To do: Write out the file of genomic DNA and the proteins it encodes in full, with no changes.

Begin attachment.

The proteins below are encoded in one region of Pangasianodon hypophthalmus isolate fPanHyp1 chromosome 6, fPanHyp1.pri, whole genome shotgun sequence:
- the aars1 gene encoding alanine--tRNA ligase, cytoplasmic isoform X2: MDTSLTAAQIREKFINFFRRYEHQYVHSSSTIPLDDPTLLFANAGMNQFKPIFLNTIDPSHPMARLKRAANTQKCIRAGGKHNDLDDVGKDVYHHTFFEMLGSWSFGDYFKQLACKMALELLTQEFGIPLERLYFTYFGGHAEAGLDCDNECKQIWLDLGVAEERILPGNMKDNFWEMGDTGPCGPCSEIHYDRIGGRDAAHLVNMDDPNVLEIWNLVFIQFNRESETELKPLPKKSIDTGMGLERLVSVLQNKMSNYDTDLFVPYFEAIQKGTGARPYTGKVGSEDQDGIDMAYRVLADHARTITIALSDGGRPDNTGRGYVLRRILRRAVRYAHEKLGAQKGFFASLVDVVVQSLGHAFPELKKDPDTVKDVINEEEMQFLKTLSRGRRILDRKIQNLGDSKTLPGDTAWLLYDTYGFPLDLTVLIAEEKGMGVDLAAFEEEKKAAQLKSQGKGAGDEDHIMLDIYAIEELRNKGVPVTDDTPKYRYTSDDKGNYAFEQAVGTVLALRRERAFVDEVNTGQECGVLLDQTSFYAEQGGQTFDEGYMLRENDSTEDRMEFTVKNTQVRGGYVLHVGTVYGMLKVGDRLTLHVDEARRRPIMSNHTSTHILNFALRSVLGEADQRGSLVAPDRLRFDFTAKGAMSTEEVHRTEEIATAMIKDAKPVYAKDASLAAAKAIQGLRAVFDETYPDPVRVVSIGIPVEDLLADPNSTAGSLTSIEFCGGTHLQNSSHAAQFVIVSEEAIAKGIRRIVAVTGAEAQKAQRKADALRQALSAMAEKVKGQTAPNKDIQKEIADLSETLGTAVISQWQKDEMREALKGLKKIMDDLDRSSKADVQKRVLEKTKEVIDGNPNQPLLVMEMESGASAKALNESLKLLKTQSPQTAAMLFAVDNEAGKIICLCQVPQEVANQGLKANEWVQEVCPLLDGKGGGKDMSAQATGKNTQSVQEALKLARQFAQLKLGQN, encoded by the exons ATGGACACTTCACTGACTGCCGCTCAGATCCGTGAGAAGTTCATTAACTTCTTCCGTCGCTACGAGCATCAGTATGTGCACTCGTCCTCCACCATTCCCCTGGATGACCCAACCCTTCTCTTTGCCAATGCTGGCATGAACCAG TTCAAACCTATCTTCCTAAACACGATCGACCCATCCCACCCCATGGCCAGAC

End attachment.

The proteins below are encoded in one region of Pangasianodon hypophthalmus isolate fPanHyp1 chromosome 6, fPanHyp1.pri, whole genome shotgun sequence:
- the aars1 gene encoding alanine--tRNA ligase, cytoplasmic isoform X2: MDTSLTAAQIREKFINFFRRYEHQYVHSSSTIPLDDPTLLFANAGMNQFKPIFLNTIDPSHPMARLKRAANTQKCIRAGGKHNDLDDVGKDVYHHTFFEMLGSWSFGDYFKQLACKMALELLTQEFGIPLERLYFTYFGGHAEAGLDCDNECKQIWLDLGVAEERILPGNMKDNFWEMGDTGPCGPCSEIHYDRIGGRDAAHLVNMDDPNVLEIWNLVFIQFNRESETELKPLPKKSIDTGMGLERLVSVLQNKMSNYDTDLFVPYFEAIQKGTGARPYTGKVGSEDQDGIDMAYRVLADHARTITIALSDGGRPDNTGRGYVLRRILRRAVRYAHEKLGAQKGFFASLVDVVVQSLGHAFPELKKDPDTVKDVINEEEMQFLKTLSRGRRILDRKIQNLGDSKTLPGDTAWLLYDTYGFPLDLTVLIAEEKGMGVDLAAFEEEKKAAQLKSQGKGAGDEDHIMLDIYAIEELRNKGVPVTDDTPKYRYTSDDKGNYAFEQAVGTVLALRRERAFVDEVNTGQECGVLLDQTSFYAEQGGQTFDEGYMLRENDSTEDRMEFTVKNTQVRGGYVLHVGTVYGMLKVGDRLTLHVDEARRRPIMSNHTSTHILNFALRSVLGEADQRGSLVAPDRLRFDFTAKGAMSTEEVHRTEEIATAMIKDAKPVYAKDASLAAAKAIQGLRAVFDETYPDPVRVVSIGIPVEDLLADPNSTAGSLTSIEFCGGTHLQNSSHAAQFVIVSEEAIAKGIRRIVAVTGAEAQKAQRKADALRQALSAMAEKVKGQTAPNKDIQKEIADLSETLGTAVISQWQKDEMREALKGLKKIMDDLDRSSKADVQKRVLEKTKEVIDGNPNQPLLVMEMESGASAKALNESLKLLKTQSPQTAAMLFAVDNEAGKIICLCQVPQEVANQGLKANEWVQEVCPLLDGKGGGKDMSAQATGKNTQSVQEALKLARQFAQLKLGQN, encoded by the exons ATGGACACTTCACTGACTGCCGCTCAGATCCGTGAGAAGTTCATTAACTTCTTCCGTCGCTACGAGCATCAGTATGTGCACTCGTCCTCCACCATTCCCCTGGATGACCCAACCCTTCTCTTTGCCAATGCTGGCATGAACCAG TTCAAACCTATCTTCCTAAACACGATCGACCCATCCCACCCCATGGCCAGAC